The Kaba-Aye Pagoda and Its Surroundings

Kaba Aye Pagoda seem from outside
Thiri Mingala Kaba-Aye Pagoda

The Pagoda for World Peace

The Kaba-Aye Hillock is an interesting stretch of land in Yangon. It is sprawling but rises only imperceptibly. Obviously, it is an acquired name after the construction of its namesake pagoda. In fact, it is a Buddhist religious estate, so declared at the beginning of the 1990s. Religious-affairs wise, things are run from there.

The Kaba-Aye Hillock area covers about 68 acres. It is Sasana land and exempts from taxes. It sprouts with numerous Buddhist religious buildings, not to say the office complex of the Ministry of Religious Affairs and its Departments at one corner. To the north of the centerpiece, Kaba-Aye Pagoda lies, in close succession, the Wizaya Mingala Dhamma Thabin Hall, the Maha Pasana Cave (Grotto), and the Sacred Library with its Buddhist Art Museum. At the southwest corner of this Sasana land is the State Pariyatti Sasana University (Yangon). Half a century ago, the area was rather barren; but due to vigorous tree-planting and greening efforts over the years it now looks like a wooded area, its beauty being also enhanced by some large and small ponds.

The Kaba-Aye Pagoda

The full name is Thiri Mingala Kaba-Aye Pagoda. Thiri Mingala is the original name of the hillock on which the pagoda stands. “Kaba Aye” means world peace or world tranquillity. The pagoda was built in 1950 with the use of public funds and a wish to maintain peace throughout the world. Htidaw (ornamented and tiered finial) hoisting took place with much ceremony on 5-3-52. The height of the pagoda is a little more than 78 cubits (117 feet).

The pagoda has fives faces with five bronze images of Lord Buddha in a sitting posture. These five images represent the five Buddhas of the current Buddha world-cycle, viz, Kakusandha Buddha, Konagamana Buddha, Kassapa Buddha, Gotama Buddha, and Arimetteya Buddha. To make it more pleasing to the eye, the mural paintings behind the images depict the Trees under which the four Buddhas became enlightened and the last Buddha is to be enlightened.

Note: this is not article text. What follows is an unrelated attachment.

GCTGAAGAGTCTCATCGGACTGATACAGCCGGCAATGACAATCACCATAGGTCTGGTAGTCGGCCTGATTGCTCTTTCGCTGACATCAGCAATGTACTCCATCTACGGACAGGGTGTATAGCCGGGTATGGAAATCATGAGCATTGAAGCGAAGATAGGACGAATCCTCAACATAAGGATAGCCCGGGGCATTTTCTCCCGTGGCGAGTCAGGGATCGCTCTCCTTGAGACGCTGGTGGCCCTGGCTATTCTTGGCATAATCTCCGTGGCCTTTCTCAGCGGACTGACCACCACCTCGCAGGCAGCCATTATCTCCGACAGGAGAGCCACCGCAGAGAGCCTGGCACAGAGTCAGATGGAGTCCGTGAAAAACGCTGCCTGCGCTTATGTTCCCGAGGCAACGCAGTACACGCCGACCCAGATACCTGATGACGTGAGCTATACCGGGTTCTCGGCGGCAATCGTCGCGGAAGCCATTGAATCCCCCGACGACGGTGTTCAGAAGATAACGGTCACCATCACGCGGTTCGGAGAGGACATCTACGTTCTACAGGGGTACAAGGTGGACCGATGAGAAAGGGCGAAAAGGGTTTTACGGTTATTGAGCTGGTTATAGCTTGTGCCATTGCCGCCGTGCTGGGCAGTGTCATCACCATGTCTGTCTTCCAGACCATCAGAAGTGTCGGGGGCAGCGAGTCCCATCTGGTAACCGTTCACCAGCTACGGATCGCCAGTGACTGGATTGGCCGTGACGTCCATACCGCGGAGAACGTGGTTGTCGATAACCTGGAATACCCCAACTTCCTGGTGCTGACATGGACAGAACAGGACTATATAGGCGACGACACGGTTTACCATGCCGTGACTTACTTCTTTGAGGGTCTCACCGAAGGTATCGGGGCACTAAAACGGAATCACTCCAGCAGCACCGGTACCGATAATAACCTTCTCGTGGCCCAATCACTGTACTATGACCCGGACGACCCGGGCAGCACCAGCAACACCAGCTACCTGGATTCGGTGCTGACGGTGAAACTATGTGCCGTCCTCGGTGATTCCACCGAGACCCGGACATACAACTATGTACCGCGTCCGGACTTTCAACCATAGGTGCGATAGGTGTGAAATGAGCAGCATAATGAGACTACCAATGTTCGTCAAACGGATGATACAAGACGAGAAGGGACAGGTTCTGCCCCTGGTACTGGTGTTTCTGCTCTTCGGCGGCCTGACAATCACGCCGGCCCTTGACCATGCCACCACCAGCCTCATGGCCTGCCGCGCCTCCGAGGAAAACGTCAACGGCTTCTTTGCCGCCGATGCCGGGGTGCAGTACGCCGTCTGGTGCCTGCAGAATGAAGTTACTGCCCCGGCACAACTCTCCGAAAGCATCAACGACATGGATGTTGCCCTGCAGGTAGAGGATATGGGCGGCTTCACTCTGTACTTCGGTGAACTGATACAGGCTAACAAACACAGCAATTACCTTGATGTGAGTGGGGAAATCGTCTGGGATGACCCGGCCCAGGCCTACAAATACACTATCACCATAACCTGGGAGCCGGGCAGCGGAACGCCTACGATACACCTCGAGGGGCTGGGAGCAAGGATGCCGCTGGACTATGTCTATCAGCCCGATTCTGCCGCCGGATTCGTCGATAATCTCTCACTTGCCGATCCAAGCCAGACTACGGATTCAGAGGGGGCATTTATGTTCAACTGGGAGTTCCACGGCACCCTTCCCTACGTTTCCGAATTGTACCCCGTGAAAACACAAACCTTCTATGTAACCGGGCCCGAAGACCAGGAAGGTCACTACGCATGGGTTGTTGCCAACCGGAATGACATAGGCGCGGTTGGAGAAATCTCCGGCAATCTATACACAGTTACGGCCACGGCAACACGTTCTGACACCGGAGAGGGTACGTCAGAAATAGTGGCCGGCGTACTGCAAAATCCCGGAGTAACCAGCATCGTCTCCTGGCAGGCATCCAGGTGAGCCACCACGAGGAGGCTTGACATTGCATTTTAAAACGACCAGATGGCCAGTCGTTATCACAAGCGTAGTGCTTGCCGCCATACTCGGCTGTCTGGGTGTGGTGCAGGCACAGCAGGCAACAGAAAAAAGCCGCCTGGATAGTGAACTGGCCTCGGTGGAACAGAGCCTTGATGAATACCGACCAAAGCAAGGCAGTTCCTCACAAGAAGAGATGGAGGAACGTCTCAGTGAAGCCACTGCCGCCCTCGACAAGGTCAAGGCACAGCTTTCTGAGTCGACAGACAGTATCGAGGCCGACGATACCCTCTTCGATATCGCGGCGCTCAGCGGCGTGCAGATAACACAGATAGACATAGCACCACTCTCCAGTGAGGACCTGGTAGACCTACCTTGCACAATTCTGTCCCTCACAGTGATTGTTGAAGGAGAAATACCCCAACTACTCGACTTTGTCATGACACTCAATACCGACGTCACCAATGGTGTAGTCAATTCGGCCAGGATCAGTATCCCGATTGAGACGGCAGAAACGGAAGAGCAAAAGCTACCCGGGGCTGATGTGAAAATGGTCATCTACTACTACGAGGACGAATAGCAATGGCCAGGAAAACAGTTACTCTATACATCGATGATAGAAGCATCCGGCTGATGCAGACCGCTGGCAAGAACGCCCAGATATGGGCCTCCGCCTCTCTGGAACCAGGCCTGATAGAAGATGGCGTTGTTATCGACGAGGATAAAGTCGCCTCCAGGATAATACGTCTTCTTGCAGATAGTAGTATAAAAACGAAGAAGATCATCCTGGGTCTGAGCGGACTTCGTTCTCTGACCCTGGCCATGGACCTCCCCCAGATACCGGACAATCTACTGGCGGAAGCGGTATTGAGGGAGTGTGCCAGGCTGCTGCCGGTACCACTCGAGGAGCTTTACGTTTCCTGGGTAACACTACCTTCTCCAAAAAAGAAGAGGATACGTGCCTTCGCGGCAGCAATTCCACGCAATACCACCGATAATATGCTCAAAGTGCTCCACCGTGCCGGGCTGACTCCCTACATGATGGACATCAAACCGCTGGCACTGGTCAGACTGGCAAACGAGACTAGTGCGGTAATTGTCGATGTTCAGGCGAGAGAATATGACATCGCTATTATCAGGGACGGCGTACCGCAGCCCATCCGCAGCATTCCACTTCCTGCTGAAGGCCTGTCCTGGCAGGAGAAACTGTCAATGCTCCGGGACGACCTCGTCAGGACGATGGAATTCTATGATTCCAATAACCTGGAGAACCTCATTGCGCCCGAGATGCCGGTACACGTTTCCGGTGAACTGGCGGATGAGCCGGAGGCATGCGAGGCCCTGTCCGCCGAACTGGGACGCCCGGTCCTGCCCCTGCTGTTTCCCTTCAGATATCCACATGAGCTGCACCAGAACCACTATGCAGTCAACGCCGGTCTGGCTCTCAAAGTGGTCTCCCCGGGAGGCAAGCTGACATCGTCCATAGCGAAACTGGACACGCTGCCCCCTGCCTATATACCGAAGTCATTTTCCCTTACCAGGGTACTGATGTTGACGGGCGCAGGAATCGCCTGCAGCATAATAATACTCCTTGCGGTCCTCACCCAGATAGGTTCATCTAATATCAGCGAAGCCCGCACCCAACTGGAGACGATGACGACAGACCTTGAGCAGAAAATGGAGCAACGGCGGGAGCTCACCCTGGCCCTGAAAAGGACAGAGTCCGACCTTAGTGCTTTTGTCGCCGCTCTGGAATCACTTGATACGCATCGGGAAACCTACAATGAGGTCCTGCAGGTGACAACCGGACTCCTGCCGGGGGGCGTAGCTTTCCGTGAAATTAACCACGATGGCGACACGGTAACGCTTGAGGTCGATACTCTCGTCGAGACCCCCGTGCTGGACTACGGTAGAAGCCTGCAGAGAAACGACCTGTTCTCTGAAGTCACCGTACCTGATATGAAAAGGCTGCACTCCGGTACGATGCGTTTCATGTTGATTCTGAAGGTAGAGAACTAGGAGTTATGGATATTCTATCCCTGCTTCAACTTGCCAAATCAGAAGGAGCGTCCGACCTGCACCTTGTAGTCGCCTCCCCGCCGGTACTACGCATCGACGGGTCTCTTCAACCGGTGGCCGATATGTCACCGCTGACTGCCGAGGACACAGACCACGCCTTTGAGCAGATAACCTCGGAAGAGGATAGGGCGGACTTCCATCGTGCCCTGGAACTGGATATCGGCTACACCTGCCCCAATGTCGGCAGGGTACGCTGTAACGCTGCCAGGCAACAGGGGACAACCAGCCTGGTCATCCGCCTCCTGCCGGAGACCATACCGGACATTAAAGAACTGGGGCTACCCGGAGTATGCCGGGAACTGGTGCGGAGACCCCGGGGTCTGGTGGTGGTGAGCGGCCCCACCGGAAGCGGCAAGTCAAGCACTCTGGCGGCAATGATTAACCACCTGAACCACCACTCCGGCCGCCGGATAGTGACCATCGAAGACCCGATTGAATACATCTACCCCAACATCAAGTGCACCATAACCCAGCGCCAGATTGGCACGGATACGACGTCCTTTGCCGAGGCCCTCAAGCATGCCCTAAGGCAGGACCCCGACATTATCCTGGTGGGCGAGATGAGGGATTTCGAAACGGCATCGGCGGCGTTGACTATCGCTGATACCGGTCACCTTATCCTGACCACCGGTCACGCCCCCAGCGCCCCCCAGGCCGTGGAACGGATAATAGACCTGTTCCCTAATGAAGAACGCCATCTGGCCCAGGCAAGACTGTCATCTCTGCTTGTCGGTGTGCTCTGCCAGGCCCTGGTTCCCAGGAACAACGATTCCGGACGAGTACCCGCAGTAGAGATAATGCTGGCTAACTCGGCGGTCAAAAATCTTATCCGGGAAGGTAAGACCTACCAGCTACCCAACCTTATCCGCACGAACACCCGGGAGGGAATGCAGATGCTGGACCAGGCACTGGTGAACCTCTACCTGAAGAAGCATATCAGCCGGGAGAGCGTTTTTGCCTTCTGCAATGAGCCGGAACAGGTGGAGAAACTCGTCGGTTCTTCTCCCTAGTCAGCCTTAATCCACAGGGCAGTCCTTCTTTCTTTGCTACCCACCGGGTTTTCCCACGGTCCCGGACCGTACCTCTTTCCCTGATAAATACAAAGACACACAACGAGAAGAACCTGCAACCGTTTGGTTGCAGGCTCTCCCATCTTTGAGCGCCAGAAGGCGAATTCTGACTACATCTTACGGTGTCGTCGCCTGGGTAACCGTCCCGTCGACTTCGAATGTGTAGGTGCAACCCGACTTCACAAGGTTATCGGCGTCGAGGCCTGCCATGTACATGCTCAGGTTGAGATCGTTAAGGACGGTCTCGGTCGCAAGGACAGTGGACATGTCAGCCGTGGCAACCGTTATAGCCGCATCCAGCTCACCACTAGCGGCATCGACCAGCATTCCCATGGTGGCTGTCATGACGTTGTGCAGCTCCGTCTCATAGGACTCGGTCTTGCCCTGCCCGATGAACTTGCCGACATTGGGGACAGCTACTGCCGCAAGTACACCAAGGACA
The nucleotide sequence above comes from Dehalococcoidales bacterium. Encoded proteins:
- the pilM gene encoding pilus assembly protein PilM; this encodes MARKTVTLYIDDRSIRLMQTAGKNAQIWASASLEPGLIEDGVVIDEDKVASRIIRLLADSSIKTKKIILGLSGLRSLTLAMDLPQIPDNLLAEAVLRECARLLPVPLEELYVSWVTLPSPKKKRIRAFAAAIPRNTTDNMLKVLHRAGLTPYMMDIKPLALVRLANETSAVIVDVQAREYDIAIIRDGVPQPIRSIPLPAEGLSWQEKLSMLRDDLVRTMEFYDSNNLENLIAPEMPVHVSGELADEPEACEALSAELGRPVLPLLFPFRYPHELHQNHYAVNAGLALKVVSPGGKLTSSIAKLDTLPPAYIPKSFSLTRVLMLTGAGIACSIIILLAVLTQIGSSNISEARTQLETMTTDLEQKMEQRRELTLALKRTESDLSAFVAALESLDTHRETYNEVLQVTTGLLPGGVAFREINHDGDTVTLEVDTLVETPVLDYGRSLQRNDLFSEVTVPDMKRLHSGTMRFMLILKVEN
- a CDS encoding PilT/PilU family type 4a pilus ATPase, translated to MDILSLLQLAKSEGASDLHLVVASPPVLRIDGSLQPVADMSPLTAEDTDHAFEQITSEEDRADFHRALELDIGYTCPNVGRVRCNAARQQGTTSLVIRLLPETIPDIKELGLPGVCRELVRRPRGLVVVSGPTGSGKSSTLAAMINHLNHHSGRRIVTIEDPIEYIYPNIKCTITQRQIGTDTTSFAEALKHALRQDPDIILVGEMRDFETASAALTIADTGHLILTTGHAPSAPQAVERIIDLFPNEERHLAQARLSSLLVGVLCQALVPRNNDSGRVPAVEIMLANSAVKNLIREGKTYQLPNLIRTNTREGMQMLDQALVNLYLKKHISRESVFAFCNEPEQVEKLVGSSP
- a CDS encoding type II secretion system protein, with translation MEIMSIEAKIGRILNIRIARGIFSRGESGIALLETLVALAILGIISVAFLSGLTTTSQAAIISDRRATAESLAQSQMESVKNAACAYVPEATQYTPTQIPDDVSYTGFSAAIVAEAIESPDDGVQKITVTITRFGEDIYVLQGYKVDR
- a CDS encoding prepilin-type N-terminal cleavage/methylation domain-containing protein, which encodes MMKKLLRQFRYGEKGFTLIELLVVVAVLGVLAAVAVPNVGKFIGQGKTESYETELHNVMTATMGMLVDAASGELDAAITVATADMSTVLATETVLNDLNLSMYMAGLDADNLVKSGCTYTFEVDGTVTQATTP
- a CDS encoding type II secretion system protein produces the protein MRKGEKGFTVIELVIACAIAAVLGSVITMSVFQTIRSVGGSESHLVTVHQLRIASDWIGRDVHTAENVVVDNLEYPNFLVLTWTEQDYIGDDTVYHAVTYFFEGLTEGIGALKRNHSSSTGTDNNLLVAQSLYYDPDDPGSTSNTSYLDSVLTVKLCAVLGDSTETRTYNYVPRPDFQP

In 1990, a beautifully covered stairway was constructed for the comfort of visiting worshippers. It is 315 feet by 42 feet and boasts a profusion of pinnacles, finials and other traditional Myanmar designs.

The single most significant fact about the Kaba-Aye Pagoda concerns the kind of relics it contains. Apart from some Buddha relics, there are those of the Chief Disciples of Lord Buddha — Venerable Sariputta who sits on the left flank of the Buddha and Venerable Moggallana who sits on the right. Those Arahat relics are a portion of the original ones found over a century ago in India, and they were donated to Myanmar in 1952.

The Maha Passana Cave

The massive man-made cave, actually a Sima (ordination hall), is one of a kind in Myanmar, if not in the whole world. Even the internal hall is 220 feet in length and 140 feet in breadth, spacious enough for a congregation of 2,500 monks. This number signifies the 2500th Anniversary of the Buddha Sasana or Teaching when the Sixth Great Buddhist Council (Chattha Sangayana) was held inside the Cave starting from 1954. Any visitor coming inside the Cave should be awed by the six big columns seemingly supporting the whole structure. Down the ages, the Cave has been the venue of significant Theravada Buddhist events in Myanmar.

When mention is made of the Maha Pasana Cave, the four large hostels and a refectory should not be left out. They were originally built to accommodate the monks participating in the Buddhist Synod. The four hostels are named after the island-continents often mentioned in Buddhist literature. Until recently, one of the hostels had been the residence-cum-office of the sitting Sangha Maha Nayaka Theras.

The Wizaya Mingala Dhamma Thabin Hall

A striking latter-day addition to the Sasanika buildings on Kaba-Aye hillock is the Wizaya Mingala Dhamma Thabin Hall, completed in 1992 at a cost of more than Kyat 300 lakhs. A traditional architectural beauty, it stands between the Kaba-Aye Pagoda and the Great Cave. Its length is 145 feet and breadth 90 feet.